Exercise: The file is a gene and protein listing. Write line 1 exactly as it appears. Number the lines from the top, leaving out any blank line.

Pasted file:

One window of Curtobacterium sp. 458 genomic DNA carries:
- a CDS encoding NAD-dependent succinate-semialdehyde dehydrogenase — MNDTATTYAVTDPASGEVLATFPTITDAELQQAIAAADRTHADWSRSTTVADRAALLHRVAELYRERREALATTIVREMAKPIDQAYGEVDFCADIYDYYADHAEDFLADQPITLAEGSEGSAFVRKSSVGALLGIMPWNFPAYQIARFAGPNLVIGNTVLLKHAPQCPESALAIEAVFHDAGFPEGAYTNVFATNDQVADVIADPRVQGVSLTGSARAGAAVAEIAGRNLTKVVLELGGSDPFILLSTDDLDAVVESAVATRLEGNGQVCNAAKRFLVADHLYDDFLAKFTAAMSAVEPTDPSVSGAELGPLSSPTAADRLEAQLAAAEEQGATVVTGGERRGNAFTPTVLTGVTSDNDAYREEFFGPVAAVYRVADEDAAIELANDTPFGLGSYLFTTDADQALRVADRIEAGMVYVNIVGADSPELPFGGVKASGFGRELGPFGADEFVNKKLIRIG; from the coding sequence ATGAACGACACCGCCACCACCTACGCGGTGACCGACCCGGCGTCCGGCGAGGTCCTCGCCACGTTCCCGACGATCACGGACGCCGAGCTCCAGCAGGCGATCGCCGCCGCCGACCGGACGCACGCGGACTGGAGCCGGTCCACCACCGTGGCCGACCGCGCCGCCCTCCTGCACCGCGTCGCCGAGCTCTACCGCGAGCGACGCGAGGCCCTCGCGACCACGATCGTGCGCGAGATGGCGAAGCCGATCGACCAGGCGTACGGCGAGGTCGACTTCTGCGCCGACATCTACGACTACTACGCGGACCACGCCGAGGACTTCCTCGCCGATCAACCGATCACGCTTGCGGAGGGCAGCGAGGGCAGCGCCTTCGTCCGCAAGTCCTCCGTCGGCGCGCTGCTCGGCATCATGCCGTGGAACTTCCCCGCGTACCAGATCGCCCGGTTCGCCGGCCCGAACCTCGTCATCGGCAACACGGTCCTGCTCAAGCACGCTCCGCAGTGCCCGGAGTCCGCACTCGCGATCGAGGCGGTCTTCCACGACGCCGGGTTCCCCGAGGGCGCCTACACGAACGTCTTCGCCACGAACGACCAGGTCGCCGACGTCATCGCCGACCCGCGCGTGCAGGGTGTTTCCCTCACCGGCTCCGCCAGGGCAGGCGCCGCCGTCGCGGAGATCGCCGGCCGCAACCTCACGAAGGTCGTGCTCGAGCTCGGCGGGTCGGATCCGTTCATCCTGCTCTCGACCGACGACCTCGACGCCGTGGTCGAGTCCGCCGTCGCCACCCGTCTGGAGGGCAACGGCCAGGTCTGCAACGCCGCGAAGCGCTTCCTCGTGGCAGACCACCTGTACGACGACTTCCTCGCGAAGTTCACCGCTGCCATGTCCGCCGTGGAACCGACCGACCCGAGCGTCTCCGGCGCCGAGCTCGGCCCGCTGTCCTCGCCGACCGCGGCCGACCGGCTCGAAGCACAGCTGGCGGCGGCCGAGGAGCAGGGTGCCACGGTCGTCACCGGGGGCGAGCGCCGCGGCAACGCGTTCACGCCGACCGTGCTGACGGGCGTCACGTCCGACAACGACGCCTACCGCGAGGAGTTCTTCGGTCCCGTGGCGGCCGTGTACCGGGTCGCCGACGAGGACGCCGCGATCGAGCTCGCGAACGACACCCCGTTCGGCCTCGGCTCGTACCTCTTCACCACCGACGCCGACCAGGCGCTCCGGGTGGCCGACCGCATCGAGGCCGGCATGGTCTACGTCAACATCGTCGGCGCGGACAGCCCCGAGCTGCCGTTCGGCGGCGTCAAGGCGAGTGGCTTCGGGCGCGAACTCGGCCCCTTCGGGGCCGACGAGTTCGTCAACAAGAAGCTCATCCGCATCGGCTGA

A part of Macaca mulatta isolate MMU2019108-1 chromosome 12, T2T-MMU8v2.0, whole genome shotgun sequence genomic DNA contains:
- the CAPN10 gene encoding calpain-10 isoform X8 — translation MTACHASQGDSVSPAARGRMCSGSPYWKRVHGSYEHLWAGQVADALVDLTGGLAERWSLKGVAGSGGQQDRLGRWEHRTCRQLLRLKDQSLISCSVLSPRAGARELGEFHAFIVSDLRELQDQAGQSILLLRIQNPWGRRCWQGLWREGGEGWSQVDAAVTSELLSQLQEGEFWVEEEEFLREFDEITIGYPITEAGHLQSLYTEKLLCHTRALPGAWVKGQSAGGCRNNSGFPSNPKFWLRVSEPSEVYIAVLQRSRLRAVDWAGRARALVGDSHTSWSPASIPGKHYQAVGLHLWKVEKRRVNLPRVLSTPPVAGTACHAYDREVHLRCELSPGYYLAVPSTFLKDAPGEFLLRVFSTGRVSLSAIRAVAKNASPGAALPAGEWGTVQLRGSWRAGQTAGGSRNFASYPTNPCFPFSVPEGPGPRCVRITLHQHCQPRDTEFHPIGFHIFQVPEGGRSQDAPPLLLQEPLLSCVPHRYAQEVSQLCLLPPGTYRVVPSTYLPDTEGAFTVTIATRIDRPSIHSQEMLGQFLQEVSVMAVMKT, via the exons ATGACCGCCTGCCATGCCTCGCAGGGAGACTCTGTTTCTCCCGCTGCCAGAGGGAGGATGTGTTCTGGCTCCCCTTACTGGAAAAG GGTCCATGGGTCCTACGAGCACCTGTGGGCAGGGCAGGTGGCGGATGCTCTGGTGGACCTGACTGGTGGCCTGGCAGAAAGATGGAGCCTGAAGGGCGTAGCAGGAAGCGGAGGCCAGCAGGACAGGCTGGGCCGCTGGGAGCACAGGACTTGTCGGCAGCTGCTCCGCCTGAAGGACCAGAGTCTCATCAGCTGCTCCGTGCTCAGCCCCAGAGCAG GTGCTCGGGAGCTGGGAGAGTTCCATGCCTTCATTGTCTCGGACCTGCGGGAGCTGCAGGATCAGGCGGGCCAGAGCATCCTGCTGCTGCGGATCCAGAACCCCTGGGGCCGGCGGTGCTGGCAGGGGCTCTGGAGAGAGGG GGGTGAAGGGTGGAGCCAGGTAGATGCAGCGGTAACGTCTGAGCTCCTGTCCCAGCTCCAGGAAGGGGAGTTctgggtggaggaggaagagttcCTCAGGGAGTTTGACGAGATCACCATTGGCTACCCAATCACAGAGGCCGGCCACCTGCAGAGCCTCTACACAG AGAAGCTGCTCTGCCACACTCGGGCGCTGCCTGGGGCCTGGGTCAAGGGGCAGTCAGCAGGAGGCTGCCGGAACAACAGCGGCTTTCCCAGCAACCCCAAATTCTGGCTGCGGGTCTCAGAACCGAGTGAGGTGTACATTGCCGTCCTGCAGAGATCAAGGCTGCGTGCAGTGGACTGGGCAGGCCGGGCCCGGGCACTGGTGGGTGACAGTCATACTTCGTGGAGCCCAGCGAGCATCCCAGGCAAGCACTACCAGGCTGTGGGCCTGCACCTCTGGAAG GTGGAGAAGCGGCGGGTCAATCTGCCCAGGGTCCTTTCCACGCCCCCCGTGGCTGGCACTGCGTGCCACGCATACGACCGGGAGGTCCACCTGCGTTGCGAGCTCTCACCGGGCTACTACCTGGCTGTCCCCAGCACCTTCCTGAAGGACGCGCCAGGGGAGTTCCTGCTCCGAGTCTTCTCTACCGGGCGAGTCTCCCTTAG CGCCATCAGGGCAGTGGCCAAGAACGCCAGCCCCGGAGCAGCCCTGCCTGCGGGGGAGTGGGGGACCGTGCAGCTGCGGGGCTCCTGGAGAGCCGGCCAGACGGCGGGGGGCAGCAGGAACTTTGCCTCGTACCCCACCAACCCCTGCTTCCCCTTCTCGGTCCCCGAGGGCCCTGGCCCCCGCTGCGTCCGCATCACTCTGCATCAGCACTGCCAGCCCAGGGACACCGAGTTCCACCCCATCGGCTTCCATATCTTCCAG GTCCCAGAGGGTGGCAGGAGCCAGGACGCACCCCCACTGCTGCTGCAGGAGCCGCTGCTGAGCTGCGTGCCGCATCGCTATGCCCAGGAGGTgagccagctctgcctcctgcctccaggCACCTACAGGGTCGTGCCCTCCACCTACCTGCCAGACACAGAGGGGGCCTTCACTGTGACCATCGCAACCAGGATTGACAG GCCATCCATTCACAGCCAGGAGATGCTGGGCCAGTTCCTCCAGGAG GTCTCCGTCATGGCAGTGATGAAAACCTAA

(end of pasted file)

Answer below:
One window of Curtobacterium sp. 458 genomic DNA carries: